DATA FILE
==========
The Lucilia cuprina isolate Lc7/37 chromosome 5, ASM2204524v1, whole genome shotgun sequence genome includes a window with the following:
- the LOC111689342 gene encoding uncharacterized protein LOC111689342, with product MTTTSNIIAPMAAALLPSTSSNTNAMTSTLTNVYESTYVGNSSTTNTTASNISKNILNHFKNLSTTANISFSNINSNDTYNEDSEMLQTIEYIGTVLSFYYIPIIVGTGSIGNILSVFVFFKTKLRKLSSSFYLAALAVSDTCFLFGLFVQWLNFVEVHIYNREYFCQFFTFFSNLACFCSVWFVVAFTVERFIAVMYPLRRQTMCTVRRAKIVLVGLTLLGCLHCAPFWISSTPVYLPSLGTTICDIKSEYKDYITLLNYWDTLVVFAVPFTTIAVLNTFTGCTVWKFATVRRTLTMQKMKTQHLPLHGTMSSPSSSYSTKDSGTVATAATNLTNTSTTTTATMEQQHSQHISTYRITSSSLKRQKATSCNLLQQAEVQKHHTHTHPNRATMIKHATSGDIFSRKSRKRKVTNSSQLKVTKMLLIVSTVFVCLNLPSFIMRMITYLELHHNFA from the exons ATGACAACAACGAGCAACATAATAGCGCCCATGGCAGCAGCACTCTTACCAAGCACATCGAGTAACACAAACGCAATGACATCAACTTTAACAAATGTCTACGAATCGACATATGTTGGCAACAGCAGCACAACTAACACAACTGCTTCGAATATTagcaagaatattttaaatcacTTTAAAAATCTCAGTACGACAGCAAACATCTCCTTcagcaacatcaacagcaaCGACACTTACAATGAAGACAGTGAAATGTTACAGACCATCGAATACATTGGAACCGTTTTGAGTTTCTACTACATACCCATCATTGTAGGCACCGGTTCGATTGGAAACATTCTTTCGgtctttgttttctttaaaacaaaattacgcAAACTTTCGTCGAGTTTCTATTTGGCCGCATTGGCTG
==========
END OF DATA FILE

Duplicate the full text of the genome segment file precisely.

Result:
The Lucilia cuprina isolate Lc7/37 chromosome 5, ASM2204524v1, whole genome shotgun sequence genome includes a window with the following:
- the LOC111689342 gene encoding uncharacterized protein LOC111689342, with product MTTTSNIIAPMAAALLPSTSSNTNAMTSTLTNVYESTYVGNSSTTNTTASNISKNILNHFKNLSTTANISFSNINSNDTYNEDSEMLQTIEYIGTVLSFYYIPIIVGTGSIGNILSVFVFFKTKLRKLSSSFYLAALAVSDTCFLFGLFVQWLNFVEVHIYNREYFCQFFTFFSNLACFCSVWFVVAFTVERFIAVMYPLRRQTMCTVRRAKIVLVGLTLLGCLHCAPFWISSTPVYLPSLGTTICDIKSEYKDYITLLNYWDTLVVFAVPFTTIAVLNTFTGCTVWKFATVRRTLTMQKMKTQHLPLHGTMSSPSSSYSTKDSGTVATAATNLTNTSTTTTATMEQQHSQHISTYRITSSSLKRQKATSCNLLQQAEVQKHHTHTHPNRATMIKHATSGDIFSRKSRKRKVTNSSQLKVTKMLLIVSTVFVCLNLPSFIMRMITYLELHHNFA from the exons ATGACAACAACGAGCAACATAATAGCGCCCATGGCAGCAGCACTCTTACCAAGCACATCGAGTAACACAAACGCAATGACATCAACTTTAACAAATGTCTACGAATCGACATATGTTGGCAACAGCAGCACAACTAACACAACTGCTTCGAATATTagcaagaatattttaaatcacTTTAAAAATCTCAGTACGACAGCAAACATCTCCTTcagcaacatcaacagcaaCGACACTTACAATGAAGACAGTGAAATGTTACAGACCATCGAATACATTGGAACCGTTTTGAGTTTCTACTACATACCCATCATTGTAGGCACCGGTTCGATTGGAAACATTCTTTCGgtctttgttttctttaaaacaaaattacgcAAACTTTCGTCGAGTTTCTATTTGGCCGCATTGGCTG